(In Process) Hanjo
Hanjo is one of five “Modern Noh Plays” written by Yukio Mishima in the 1950s. It is based on a Noh play by Zeami which was, in turn, a telling of an ancient Chinese story.
SITI Company’s production of it is being directed by Co-Artistic Director Leon Ingulsrud and features SITI Company actors Akiko Aizawa, G.M. Gianino, and Stephen Webber as well as Musician and Composer Christian Fredrickson.
The play is relatively brief and has three characters, two women and one man. The conceit of the production is to perform the play three times and rotate the cast so that we see each actor play each of the three roles. In addition to this, Akiko Aizawa will perform in Japanese. The aim of this conceit is to allow a 21st Century audience to experience the play in a way akin to the experience of a Noh connoisseur who would be keenly familiar with not only the play but the manner of performance. By watching three actors perform the same roles, we are able to appreciate each of them as performers of a form not just as inhabitants of a character. An experience perhaps similar to watching an Opera singer perform an iconic role.
In May of 2007, we presented a reading of the play at the Japan Society in New York City, performed by Akiko Aizawa, Tom Nelis, and Mickey Solis. The rotating bi-lingual conceit was tried and audience reaction to it was quite positive. It constituted very solid a proof-of-concept.
Hanjo was one of three plays that SITI Company included in the roll-out of Work/Space in 2016, and work on it began in earnest in April. Because of the idea of sharing the roles, it was possible for all of the company actors to participate. So we worked with various combinations, a process which was very enlightening.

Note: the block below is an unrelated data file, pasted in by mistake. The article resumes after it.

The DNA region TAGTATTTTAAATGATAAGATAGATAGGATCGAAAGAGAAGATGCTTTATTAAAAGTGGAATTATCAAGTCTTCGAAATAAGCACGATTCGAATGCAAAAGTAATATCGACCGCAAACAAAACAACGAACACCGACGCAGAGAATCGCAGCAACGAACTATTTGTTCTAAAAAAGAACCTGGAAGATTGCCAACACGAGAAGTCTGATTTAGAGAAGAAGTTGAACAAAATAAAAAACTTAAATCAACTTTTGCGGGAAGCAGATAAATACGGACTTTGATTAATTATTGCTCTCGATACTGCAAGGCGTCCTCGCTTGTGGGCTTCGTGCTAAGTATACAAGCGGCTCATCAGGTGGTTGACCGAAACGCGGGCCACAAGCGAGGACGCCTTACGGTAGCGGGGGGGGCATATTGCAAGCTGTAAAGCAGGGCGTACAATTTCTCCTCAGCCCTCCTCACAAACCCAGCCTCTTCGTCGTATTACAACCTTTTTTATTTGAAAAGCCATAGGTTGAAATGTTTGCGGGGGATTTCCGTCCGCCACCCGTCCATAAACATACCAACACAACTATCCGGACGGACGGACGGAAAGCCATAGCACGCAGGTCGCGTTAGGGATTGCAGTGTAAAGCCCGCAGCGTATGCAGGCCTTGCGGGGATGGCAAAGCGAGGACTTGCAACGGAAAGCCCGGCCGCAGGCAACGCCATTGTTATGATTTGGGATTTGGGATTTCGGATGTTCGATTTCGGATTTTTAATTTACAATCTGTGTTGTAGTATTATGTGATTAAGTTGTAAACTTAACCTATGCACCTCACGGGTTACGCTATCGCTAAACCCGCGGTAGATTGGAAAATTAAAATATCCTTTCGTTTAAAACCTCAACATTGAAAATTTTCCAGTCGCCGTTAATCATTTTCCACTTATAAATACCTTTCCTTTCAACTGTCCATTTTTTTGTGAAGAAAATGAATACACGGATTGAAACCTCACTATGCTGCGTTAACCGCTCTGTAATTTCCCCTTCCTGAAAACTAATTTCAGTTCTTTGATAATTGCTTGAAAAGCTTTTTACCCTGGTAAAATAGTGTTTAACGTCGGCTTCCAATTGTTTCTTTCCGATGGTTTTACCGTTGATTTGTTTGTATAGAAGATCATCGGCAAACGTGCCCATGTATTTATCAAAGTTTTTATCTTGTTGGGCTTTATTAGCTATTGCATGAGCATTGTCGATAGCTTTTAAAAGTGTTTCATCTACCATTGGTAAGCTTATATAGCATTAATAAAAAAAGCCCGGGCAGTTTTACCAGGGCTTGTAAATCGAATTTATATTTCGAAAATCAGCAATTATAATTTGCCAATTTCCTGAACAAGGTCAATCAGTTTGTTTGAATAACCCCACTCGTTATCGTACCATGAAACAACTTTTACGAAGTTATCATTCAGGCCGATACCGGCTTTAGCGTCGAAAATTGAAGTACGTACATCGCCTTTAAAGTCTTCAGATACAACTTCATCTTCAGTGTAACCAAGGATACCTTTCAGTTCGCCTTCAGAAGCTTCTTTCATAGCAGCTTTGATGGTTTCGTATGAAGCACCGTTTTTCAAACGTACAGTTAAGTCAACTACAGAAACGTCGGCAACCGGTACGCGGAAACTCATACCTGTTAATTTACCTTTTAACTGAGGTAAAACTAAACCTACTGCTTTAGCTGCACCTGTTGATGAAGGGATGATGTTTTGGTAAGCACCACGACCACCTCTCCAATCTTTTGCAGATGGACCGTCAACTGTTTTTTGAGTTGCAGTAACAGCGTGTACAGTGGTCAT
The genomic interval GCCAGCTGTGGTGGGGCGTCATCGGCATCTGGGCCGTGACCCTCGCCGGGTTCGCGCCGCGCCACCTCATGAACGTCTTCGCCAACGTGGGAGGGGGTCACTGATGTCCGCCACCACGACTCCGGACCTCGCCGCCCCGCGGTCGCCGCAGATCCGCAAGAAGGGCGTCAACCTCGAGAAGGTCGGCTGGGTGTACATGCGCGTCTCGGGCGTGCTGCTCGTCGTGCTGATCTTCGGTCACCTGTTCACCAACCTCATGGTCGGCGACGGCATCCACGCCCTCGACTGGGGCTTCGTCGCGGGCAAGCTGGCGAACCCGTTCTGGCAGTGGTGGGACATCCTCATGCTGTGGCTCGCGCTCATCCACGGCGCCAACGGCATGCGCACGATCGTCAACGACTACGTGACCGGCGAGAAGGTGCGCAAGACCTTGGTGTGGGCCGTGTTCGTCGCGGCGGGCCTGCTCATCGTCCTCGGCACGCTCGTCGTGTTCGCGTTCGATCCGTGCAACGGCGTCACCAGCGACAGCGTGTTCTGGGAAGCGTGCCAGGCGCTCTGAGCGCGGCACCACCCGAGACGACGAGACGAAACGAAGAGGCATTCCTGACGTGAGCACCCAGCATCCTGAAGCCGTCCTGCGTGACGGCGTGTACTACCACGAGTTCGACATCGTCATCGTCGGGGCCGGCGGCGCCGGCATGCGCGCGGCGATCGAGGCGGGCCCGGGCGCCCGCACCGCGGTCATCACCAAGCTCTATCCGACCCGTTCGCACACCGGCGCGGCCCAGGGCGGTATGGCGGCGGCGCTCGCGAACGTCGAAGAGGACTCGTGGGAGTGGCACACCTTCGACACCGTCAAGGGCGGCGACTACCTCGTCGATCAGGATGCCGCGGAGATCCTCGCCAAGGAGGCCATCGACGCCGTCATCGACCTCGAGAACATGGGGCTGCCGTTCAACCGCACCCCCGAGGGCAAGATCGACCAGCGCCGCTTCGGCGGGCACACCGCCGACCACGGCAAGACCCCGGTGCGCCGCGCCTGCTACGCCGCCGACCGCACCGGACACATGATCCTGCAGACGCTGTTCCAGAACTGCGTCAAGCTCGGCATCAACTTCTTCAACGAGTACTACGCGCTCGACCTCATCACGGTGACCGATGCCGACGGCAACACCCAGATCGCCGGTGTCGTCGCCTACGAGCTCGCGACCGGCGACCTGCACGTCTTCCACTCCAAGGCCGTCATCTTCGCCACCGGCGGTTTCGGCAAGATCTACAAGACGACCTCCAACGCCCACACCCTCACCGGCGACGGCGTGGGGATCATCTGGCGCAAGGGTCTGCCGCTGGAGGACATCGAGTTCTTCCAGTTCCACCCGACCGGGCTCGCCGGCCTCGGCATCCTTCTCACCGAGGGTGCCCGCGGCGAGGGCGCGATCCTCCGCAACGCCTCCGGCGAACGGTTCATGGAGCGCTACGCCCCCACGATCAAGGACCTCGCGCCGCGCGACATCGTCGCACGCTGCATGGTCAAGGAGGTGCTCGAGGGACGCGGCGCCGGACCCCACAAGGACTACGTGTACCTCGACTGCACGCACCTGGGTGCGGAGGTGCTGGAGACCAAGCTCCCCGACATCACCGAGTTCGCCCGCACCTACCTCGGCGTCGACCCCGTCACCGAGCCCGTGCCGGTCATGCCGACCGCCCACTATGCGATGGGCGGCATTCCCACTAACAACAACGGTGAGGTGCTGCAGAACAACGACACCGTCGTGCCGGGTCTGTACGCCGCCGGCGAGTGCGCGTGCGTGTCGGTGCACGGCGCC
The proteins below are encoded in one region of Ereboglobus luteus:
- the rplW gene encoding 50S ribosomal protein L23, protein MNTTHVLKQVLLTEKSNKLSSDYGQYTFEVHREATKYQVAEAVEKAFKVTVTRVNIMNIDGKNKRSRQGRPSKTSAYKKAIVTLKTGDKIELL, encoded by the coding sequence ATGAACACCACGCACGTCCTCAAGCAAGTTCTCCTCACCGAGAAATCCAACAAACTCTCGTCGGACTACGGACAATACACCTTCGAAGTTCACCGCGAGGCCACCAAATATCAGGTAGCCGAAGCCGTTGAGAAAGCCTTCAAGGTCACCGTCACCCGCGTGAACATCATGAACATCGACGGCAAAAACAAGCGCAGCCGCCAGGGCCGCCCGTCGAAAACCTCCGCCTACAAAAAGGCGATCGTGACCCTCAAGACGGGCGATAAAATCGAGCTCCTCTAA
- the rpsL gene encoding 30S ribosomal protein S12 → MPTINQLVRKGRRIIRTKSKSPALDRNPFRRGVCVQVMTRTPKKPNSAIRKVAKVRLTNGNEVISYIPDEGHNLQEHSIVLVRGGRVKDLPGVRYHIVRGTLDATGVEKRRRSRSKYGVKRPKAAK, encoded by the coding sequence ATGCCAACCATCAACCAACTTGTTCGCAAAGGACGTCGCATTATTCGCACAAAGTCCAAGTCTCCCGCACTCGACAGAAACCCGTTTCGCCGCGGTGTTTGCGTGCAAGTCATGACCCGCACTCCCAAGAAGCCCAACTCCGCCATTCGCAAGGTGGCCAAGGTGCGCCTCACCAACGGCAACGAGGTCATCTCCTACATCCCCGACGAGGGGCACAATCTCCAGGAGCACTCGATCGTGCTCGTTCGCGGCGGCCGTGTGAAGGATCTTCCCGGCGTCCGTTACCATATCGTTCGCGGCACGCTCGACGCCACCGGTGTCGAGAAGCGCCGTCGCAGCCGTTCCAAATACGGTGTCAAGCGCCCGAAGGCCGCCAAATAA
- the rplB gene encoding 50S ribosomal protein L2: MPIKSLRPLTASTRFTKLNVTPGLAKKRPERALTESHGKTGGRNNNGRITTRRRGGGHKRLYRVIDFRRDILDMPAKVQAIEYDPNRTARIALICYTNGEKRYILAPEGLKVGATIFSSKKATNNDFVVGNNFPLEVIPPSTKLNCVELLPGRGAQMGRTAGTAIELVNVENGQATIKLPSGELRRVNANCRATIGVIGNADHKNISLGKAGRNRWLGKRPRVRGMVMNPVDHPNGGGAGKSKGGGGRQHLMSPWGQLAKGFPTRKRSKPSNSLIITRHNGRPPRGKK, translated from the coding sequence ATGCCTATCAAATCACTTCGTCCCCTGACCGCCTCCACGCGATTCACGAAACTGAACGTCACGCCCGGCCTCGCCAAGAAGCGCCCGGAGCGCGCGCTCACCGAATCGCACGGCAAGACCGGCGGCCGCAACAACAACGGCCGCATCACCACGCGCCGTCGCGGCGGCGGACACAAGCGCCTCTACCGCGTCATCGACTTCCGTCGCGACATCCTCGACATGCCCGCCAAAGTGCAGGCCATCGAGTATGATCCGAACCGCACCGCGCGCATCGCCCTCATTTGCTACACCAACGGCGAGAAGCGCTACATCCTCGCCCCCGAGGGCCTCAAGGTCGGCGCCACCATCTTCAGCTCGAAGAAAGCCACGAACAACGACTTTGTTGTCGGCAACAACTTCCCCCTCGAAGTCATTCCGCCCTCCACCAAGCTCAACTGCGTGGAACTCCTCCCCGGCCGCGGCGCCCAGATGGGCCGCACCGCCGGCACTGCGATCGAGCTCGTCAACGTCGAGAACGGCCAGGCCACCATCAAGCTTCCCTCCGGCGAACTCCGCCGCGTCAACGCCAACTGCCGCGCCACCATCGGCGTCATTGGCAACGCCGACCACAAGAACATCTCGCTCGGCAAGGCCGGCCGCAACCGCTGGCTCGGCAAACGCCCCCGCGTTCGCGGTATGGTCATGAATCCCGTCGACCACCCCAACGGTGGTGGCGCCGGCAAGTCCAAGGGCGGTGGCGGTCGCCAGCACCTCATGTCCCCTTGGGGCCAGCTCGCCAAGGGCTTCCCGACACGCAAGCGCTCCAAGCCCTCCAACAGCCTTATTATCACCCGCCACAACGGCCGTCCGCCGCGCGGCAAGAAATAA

The English language text we are using is an adaptation that Leon Ingulsrud is making from a translation by Donald Keene. The adaptation is necessary to update some of the language as well as to allow the translation to match the Japanese in ways that are specifically necessary in a situation where we are trying to build a form for each role that works in either language.
An important part of SITI Company’s interest in Hanjo is to explore the values and aesthetic philosophy of Noh without necessarily recreating its surface. Such characteristic elements as live music and a spare visual aesthetic will be retained, but we are trying to find a form of performance that could indeed be called “Modern Noh.”
We are working on Hanjo in Work/Space rehearsals sessions that are woven into our current Conservatory schedule.
Stay tuned for more!!